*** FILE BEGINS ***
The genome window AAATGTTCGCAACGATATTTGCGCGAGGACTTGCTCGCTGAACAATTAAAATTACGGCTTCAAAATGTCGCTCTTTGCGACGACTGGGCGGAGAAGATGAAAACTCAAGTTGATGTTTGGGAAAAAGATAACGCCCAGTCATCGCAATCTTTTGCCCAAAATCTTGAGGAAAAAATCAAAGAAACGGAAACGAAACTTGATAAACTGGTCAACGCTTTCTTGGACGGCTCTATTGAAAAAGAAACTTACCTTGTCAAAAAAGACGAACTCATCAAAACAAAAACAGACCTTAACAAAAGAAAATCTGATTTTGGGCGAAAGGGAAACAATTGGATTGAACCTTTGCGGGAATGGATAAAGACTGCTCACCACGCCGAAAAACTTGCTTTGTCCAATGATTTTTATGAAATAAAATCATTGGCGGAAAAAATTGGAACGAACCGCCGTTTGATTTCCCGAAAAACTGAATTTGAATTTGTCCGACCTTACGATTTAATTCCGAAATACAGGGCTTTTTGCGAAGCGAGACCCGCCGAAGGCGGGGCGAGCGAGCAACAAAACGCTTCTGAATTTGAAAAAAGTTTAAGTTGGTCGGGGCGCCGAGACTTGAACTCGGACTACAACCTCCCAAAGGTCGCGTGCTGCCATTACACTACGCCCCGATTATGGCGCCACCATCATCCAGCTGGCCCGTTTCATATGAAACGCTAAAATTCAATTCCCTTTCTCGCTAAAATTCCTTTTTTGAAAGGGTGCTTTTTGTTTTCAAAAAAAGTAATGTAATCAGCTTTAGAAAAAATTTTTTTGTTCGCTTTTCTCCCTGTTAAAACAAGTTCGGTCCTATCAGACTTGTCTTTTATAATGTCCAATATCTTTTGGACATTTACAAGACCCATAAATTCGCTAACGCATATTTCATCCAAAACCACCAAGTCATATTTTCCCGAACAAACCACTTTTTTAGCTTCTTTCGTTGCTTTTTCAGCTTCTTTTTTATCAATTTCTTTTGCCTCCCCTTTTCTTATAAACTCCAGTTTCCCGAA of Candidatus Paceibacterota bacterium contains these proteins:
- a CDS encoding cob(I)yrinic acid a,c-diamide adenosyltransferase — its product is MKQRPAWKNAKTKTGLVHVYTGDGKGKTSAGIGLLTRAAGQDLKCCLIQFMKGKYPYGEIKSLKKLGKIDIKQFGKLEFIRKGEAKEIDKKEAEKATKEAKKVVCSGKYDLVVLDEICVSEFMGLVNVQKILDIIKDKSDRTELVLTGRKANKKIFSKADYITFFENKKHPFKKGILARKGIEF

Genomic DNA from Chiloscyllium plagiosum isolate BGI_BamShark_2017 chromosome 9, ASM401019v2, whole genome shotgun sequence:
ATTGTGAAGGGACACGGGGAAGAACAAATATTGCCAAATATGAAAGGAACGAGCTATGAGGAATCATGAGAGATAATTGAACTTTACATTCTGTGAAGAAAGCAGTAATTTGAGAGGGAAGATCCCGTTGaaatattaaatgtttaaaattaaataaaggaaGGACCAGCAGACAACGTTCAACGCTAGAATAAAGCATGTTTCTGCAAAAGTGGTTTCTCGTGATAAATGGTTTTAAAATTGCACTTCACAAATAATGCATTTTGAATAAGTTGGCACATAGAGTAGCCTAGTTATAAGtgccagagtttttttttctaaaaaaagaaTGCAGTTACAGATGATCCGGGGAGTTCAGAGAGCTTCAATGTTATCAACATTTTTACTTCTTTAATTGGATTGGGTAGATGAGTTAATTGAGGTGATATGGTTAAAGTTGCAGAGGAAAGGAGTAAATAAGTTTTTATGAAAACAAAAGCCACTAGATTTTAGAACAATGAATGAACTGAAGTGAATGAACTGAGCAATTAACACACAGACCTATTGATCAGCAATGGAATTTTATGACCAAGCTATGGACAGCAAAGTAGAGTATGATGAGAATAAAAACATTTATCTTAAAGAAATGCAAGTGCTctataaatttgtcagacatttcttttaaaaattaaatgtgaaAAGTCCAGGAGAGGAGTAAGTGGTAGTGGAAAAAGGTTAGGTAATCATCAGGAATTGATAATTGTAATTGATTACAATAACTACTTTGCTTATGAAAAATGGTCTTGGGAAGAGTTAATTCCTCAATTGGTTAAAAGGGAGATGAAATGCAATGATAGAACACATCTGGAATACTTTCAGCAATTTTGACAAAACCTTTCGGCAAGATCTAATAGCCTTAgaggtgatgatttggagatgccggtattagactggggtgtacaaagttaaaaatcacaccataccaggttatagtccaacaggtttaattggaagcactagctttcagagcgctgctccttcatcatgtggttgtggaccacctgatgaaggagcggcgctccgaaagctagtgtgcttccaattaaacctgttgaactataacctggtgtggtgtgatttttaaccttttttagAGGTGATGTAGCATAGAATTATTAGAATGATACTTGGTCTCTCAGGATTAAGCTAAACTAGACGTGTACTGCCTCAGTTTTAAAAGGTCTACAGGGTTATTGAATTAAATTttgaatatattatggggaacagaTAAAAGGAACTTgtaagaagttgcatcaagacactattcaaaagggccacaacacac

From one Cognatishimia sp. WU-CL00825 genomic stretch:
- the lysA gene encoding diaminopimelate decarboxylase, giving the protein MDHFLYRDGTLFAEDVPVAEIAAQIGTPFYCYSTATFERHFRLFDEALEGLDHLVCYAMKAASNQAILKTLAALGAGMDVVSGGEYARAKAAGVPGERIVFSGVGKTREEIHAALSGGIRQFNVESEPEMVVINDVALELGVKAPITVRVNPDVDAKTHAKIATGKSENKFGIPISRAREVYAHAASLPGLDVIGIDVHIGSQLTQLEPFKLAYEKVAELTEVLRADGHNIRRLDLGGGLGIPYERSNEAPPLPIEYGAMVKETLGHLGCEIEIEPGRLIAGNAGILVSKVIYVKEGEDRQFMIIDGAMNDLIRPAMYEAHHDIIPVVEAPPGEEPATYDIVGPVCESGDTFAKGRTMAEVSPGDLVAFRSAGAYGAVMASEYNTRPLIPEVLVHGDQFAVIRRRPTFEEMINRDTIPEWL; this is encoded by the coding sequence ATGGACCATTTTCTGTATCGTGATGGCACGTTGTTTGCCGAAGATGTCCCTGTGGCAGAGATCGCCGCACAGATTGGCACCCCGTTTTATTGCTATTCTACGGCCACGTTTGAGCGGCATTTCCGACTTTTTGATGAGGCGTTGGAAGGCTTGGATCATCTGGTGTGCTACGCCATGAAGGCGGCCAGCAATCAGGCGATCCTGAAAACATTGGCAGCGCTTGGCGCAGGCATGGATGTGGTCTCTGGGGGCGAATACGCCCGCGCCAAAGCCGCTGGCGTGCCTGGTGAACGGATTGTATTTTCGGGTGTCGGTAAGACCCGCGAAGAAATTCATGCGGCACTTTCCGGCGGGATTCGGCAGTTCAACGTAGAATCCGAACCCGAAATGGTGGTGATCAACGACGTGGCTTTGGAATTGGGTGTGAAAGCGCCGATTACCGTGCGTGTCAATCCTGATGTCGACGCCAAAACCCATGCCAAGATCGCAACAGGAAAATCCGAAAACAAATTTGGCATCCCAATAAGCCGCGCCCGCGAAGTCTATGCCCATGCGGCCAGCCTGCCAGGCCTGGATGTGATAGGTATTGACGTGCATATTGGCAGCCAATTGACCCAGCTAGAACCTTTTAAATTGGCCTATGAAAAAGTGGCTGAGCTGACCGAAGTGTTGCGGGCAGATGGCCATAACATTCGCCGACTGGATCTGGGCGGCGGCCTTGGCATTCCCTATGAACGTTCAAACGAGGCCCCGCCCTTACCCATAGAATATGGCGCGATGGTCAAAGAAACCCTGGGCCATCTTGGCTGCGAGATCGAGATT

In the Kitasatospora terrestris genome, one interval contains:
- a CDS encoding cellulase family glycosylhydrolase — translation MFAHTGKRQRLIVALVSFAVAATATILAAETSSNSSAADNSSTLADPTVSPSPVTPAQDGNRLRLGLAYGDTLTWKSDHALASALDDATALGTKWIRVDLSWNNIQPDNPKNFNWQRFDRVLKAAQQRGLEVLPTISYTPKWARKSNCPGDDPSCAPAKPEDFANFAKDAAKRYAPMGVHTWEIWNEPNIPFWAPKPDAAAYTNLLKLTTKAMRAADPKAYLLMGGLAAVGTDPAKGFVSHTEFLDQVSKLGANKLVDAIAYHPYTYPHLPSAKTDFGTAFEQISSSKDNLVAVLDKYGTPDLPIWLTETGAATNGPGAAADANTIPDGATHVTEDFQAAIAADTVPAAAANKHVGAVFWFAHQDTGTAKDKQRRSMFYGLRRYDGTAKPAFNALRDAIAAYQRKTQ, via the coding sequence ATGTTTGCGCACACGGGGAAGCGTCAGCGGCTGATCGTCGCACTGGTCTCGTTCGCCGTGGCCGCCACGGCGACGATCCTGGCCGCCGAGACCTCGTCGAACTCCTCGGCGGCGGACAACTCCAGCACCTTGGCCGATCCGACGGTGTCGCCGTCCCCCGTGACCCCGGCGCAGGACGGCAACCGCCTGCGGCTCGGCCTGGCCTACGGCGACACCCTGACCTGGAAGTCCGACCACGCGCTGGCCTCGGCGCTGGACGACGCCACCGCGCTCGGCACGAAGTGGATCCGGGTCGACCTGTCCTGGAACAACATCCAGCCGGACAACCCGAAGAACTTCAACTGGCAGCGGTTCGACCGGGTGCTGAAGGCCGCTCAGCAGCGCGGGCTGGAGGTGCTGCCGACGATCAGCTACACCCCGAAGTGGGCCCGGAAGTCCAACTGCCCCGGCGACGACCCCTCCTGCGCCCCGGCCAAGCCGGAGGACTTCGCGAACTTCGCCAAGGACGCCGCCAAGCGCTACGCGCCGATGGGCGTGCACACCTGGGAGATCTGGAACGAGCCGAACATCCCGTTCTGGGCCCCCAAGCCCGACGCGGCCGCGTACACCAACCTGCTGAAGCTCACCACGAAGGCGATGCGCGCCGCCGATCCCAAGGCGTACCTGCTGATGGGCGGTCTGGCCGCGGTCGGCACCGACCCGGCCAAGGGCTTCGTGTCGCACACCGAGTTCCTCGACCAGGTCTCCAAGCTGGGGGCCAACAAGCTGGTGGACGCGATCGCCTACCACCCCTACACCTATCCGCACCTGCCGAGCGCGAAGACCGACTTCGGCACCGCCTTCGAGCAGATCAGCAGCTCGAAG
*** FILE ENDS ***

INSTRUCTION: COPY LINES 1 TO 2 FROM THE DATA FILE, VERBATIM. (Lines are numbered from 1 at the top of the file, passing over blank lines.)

The genome window AAATGTTCGCAACGATATTTGCGCGAGGACTTGCTCGCTGAACAATTAAAATTACGGCTTCAAAATGTCGCTCTTTGCGACGACTGGGCGGAGAAGATGAAAACTCAAGTTGATGTTTGGGAAAAAGATAACGCCCAGTCATCGCAATCTTTTGCCCAAAATCTTGAGGAAAAAATCAAAGAAACGGAAACGAAACTTGATAAACTGGTCAACGCTTTCTTGGACGGCTCTATTGAAAAAGAAACTTACCTTGTCAAAAAAGACGAACTCATCAAAACAAAAACAGACCTTAACAAAAGAAAATCTGATTTTGGGCGAAAGGGAAACAATTGGATTGAACCTTTGCGGGAATGGATAAAGACTGCTCACCACGCCGAAAAACTTGCTTTGTCCAATGATTTTTATGAAATAAAATCATTGGCGGAAAAAATTGGAACGAACCGCCGTTTGATTTCCCGAAAAACTGAATTTGAATTTGTCCGACCTTACGATTTAATTCCGAAATACAGGGCTTTTTGCGAAGCGAGACCCGCCGAAGGCGGGGCGAGCGAGCAACAAAACGCTTCTGAATTTGAAAAAAGTTTAAGTTGGTCGGGGCGCCGAGACTTGAACTCGGACTACAACCTCCCAAAGGTCGCGTGCTGCCATTACACTACGCCCCGATTATGGCGCCACCATCATCCAGCTGGCCCGTTTCATATGAAACGCTAAAATTCAATTCCCTTTCTCGCTAAAATTCCTTTTTTGAAAGGGTGCTTTTTGTTTTCAAAAAAAGTAATGTAATCAGCTTTAGAAAAAATTTTTTTGTTCGCTTTTCTCCCTGTTAAAACAAGTTCGGTCCTATCAGACTTGTCTTTTATAATGTCCAATATCTTTTGGACATTTACAAGACCCATAAATTCGCTAACGCATATTTCATCCAAAACCACCAAGTCATATTTTCCCGAACAAACCACTTTTTTAGCTTCTTTCGTTGCTTTTTCAGCTTCTTTTTTATCAATTTCTTTTGCCTCCCCTTTTCTTATAAACTCCAGTTTCCCGAA of Candidatus Paceibacterota bacterium contains these proteins:
- a CDS encoding cob(I)yrinic acid a,c-diamide adenosyltransferase — its product is MKQRPAWKNAKTKTGLVHVYTGDGKGKTSAGIGLLTRAAGQDLKCCLIQFMKGKYPYGEIKSLKKLGKIDIKQFGKLEFIRKGEAKEIDKKEAEKATKEAKKVVCSGKYDLVVLDEICVSEFMGLVNVQKILDIIKDKSDRTELVLTGRKANKKIFSKADYITFFENKKHPFKKGILARKGIEF